2. A security program based on risk assessment
“The first step in developing a security program is to conduct a risk assessment of the institution’s facilities, and evaluation of the existing security system. Organization of a security and communication plan then follow. Some key points include:
- Determine facility vulnerability
- Evaluate the security system
- Check storage of research data
- Organize a security plan
Organize a communication plan in the event of an incident during the day, after hours, weekends and holidays"
>>More in the ARENA/OLAW Institutional Animal Care and Use Committee Guidebook Section B.6.a.
Security programs should reflect the unique risk assessments of an institution, but may share many elements with institutions that have similar regional or programmatic characteristics. There are a variety of resources that can help institutions and investigators proactively develop strong and efficient security programs, including:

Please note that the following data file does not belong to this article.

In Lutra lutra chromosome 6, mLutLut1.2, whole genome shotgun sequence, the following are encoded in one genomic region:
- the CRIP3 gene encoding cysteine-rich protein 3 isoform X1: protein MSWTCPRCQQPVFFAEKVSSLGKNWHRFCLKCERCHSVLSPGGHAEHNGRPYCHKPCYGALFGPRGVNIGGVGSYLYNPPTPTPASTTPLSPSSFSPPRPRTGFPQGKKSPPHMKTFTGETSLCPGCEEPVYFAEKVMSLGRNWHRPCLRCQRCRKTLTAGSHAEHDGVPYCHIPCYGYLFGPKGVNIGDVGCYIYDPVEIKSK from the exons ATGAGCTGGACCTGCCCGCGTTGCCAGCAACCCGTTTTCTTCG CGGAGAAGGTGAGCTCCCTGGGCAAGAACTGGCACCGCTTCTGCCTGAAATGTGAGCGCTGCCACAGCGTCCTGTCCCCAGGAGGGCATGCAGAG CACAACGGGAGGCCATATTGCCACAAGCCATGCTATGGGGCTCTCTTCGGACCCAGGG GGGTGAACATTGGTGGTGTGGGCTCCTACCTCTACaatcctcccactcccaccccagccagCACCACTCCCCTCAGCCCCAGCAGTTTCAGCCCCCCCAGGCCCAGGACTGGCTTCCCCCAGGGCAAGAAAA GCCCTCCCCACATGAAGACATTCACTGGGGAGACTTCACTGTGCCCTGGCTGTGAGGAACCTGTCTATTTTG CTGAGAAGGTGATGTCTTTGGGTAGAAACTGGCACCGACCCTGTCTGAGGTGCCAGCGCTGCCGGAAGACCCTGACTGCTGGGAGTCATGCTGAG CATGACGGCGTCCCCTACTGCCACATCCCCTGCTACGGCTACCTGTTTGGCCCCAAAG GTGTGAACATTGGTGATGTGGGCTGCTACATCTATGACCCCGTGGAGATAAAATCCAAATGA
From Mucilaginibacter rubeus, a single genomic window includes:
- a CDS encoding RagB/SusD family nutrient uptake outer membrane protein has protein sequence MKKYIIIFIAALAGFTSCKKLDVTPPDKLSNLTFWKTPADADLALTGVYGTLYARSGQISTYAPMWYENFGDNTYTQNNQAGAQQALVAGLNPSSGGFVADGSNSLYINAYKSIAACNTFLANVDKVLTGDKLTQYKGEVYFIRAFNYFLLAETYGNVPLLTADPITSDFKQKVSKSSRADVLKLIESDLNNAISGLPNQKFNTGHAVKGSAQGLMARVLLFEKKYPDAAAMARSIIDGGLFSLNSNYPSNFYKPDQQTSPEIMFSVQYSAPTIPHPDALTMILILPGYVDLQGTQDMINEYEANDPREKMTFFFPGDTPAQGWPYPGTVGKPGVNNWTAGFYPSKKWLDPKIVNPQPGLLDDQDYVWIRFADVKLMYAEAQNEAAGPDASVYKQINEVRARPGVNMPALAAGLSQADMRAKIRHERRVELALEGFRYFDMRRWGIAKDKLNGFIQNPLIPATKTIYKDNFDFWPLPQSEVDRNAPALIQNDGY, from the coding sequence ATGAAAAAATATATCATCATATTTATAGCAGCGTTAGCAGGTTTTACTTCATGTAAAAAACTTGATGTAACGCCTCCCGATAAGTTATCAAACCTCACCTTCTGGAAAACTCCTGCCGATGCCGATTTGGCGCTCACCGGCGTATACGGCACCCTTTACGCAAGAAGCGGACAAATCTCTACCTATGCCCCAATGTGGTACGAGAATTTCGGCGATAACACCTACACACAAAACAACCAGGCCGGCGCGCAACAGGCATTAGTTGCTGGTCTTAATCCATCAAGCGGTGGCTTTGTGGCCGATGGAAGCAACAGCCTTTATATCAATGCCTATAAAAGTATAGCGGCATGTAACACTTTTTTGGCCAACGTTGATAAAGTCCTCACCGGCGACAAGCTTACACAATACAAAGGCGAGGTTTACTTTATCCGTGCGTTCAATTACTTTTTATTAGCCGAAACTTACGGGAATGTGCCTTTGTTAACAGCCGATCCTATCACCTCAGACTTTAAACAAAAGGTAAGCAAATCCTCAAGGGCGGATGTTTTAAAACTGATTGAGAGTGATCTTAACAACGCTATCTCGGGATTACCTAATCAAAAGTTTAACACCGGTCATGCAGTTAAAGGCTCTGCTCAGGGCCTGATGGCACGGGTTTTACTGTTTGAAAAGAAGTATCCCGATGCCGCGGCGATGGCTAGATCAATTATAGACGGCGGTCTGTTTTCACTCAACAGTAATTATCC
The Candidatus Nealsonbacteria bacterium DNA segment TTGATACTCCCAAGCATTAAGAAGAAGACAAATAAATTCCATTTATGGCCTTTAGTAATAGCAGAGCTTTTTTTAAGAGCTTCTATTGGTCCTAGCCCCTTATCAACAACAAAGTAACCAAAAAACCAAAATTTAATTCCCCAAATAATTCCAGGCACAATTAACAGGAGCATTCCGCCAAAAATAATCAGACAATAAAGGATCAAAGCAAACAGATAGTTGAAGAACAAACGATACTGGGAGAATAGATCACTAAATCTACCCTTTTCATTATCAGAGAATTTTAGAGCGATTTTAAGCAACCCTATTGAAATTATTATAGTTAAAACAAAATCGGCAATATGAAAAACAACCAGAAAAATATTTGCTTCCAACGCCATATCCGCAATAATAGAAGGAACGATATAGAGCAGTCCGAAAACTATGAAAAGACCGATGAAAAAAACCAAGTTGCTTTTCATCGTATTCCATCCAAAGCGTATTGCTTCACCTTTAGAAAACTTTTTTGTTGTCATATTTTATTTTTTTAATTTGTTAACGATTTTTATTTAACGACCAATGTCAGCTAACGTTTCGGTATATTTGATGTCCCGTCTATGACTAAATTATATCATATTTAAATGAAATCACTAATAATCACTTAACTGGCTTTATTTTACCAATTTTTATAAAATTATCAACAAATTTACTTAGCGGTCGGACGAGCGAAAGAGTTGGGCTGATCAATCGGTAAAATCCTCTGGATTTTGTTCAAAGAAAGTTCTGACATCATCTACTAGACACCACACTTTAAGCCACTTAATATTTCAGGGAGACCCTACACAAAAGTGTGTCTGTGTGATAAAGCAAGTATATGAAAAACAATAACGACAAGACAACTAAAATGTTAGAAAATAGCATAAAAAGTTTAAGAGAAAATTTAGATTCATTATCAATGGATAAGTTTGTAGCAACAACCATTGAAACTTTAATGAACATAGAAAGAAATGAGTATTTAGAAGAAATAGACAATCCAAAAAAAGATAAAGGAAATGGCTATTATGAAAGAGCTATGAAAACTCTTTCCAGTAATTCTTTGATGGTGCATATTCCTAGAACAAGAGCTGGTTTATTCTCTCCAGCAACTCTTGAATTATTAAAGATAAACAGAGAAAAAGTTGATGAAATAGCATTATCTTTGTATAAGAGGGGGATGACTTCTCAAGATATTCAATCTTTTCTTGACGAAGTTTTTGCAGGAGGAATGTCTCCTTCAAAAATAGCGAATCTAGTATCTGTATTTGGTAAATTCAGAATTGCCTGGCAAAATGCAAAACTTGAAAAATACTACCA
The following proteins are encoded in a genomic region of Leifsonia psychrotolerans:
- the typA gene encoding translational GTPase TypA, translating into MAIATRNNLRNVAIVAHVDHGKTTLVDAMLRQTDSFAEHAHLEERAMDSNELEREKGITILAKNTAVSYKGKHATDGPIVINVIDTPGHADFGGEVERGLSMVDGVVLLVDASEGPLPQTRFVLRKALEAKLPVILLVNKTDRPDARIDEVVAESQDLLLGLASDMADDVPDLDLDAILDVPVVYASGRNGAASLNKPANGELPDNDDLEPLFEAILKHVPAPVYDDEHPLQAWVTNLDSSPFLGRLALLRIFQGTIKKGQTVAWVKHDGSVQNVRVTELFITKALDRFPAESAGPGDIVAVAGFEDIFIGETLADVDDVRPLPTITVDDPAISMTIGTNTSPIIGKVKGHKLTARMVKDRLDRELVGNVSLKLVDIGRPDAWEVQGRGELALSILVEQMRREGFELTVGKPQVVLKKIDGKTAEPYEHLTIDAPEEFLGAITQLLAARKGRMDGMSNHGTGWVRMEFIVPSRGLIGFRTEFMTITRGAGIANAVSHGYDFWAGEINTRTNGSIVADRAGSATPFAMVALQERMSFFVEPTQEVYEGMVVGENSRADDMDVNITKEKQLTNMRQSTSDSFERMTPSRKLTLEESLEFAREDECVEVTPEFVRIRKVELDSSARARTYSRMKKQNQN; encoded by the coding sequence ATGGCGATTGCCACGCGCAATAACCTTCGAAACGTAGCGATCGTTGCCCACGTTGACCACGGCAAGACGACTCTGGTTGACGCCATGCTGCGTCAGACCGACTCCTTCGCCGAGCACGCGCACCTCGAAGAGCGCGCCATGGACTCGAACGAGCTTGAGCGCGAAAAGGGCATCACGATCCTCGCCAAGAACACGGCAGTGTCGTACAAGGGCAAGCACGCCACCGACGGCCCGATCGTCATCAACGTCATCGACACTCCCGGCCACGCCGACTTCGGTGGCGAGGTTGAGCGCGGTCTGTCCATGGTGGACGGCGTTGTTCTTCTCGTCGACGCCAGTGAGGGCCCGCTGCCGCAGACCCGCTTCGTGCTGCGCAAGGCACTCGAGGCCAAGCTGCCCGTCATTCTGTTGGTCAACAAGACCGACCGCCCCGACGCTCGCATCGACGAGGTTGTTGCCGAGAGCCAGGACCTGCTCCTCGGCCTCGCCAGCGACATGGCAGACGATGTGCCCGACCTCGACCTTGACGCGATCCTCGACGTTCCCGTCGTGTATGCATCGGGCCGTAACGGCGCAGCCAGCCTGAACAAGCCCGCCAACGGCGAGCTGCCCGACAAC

- OLAW’s Disaster Planning and Response Resources site includes articles, lessons learned, and other resources in crisis management planning.
- OLAW's Online Seminars program is a free online seminar series to help Institutional Animal Care and Use Committee (IACUC) staff and Institutional Officials explore their responsibilities in the oversight of PHS-funded research that involves the use of live vertebrate animals; the series includes topics like “Disaster Planning”, “Preparing for Animal Rights Extremist Activities at Your Institution”, “Adverse Events at Research Facilities”, “Balancing Public Interests, Benefits, and Risks in Animal Research”, and “Reporting Noncompliant Events to OLAW”
- Federal Bureau of Investigation (FBI): Regional FBI offices are key resources in developing preparedness plans with institutional security and local law enforcement.
- Several professional associations provide information on best practices for preparedness, crisis management, and support for investigators having to do with anti-animal research activism.